Yesterday, to recognize the beginning of Black History Month, Harker’s Black Student Union and Student Diversity Coalition hosted a webinar by Bettina Love, the Athletic Association Endowed Professor at the University of Georgia and author of “We Want to Do More Than Survive: Abolitionist Teaching and the Pursuit of Educational Freedom.” She is also a co-founder of the Abolitionist Teaching Network.
Love noted the importance of designating February as Black History Month “to honor the history and creativity and brilliance and love of Black people,” adding that “This is a very interesting time to be having a conversation about Black history and justice in a pandemic after the summer we’ve had,” referencing the massive wave of protests and unrest that took place following the police killing of George Floyd in May of last year.
One part of Love’s presentation displayed Norman Rockwell’s famous painting of Ruby Bridges on her way to school after the passing of school integration in New Orleans, escorted by U.S. Marshals, with a racial slur scrawled on the wall next to her. “What we don’t talk about is that Ruby Bridges is 66 years old,” Love said, illustrating the point that images of the racial segregation and oppression do not represent ancient history. “This is not a long, long, long time ago. This is one generation removed.”
Love used the example to show that racism is a structure still alive and well in American society, and that Black Americans continue the fight to make Americans realize their humanity. As examples, she pointed out that white medical students believe Black patients have greater resistance to pain, and that students at historically Black colleges and universities (HBCUs) pay more for student loans, a situation she called “educational redlining.” Black COVID-19 patients are also dying at higher rates, which some have attributed to pre-existing conditions. “What if I told you that racism is a preexisting condition, and your country makes you the most vulnerable?” Love countered, citing that Black Americans have had their access to well-paying jobs, education, housing and other aspects of what she called the “social safety net” severely limited.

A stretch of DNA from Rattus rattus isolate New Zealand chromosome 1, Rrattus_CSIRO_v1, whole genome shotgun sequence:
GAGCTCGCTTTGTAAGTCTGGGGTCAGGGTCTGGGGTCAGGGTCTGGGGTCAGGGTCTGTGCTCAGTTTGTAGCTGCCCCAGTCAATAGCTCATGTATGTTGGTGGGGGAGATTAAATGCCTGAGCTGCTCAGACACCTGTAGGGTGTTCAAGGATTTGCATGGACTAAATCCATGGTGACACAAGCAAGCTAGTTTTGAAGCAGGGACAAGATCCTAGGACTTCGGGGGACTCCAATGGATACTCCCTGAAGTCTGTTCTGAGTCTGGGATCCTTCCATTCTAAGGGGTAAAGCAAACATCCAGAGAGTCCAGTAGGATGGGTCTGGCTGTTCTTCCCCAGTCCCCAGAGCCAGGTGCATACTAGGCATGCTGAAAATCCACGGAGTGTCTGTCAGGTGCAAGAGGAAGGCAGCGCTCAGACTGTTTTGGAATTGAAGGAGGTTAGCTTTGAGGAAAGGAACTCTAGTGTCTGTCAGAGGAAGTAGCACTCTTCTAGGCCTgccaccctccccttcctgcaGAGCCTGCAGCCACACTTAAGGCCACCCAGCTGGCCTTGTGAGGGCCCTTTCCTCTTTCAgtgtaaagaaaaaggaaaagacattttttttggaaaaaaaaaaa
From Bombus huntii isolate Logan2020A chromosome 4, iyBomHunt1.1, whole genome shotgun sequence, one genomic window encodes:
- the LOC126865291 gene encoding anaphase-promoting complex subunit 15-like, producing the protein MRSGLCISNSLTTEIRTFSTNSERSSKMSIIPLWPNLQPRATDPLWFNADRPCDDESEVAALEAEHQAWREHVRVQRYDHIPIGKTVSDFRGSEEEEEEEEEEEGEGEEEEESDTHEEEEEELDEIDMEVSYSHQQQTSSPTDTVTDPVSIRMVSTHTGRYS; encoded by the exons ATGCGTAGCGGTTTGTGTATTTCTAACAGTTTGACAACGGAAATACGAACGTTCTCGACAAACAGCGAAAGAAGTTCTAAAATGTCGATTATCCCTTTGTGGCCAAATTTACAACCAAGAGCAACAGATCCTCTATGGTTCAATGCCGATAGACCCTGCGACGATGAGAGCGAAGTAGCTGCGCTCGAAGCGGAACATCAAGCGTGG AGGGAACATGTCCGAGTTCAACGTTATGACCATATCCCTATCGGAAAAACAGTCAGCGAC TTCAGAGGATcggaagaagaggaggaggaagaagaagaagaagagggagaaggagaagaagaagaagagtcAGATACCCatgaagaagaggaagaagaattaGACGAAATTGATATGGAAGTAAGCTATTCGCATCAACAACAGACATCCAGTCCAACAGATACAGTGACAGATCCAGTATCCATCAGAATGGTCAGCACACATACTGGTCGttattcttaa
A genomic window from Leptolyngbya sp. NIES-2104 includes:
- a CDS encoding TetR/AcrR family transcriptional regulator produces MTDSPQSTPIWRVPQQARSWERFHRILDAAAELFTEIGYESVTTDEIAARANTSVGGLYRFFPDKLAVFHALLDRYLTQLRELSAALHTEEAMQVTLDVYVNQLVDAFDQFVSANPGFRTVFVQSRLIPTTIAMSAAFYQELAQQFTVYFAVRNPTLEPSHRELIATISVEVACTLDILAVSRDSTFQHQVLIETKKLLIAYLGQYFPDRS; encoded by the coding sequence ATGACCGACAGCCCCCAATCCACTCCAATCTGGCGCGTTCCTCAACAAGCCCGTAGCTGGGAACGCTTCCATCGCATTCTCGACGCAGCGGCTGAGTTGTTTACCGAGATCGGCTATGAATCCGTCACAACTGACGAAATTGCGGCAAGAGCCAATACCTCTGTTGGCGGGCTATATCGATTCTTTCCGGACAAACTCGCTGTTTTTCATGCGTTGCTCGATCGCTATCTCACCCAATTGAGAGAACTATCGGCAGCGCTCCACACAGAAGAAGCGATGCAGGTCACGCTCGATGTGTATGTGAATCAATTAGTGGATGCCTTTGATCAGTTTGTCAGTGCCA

“When there’s a global pandemic and you need all of those institutions to work … if you are not allowed all of those things, you are not allowed a social safety net,” she said. Love also recapped Dr. Martin Luther King Jr.’s fight to redistribute wealth and political power in his multiethnic Poor People’s Campaign. “What we have done is not only try to free ourselves but try to free everybody else as well,” she said.
Repeated exposure to incidents of vicious racism being visited on Black people can be very traumatic. “We are living in a world where every solution is punishment,” she said. “We are murdering children’s spirits.”
Love also emphasized the importance of realizing that “Black folks’ lives are more than just trauma, more than just oppression,” and to recognize “how we try, how we get knocked down, how we get back up, with swag.”
Black Americans have learned to adapt and innovate largely because “we’ve studied this place so well. [As a Black person], you know you can’t go through the front door and you can’t go through the back door. You have to know every angle.”
To reinforce her point, she quoted poet Nikki Giovanni, who said, “Style has a profound meaning to Black Americans. If we can’t drive, we will invent walks and the world will envy the dexterity of our feet … if given scraps, we will make quilts … take away our drums, and we will clap our hands. We prove the human spirit will prevail.”
In order to create a just society, Love proposed that a radical transformation is necessary and not just a reforming of the current system. Her concept of abolition involves first instilling “an imagination to create a world without oppression. It is a radical framework that asks us to look deeply at our institutions, and not try to reform them, but to build something new,” she said. “We are trying to go to the very root of oppressions. We have to look at the very structures that create prisons, the very idea of jobs and education.”
Love ended her talk by communicating the importance of being a co-conspirator instead of an ally, by calling out forms of oppression and actively working to avoid creating systems of injustice, imploring people to “live your everyday life trying to make this world better.”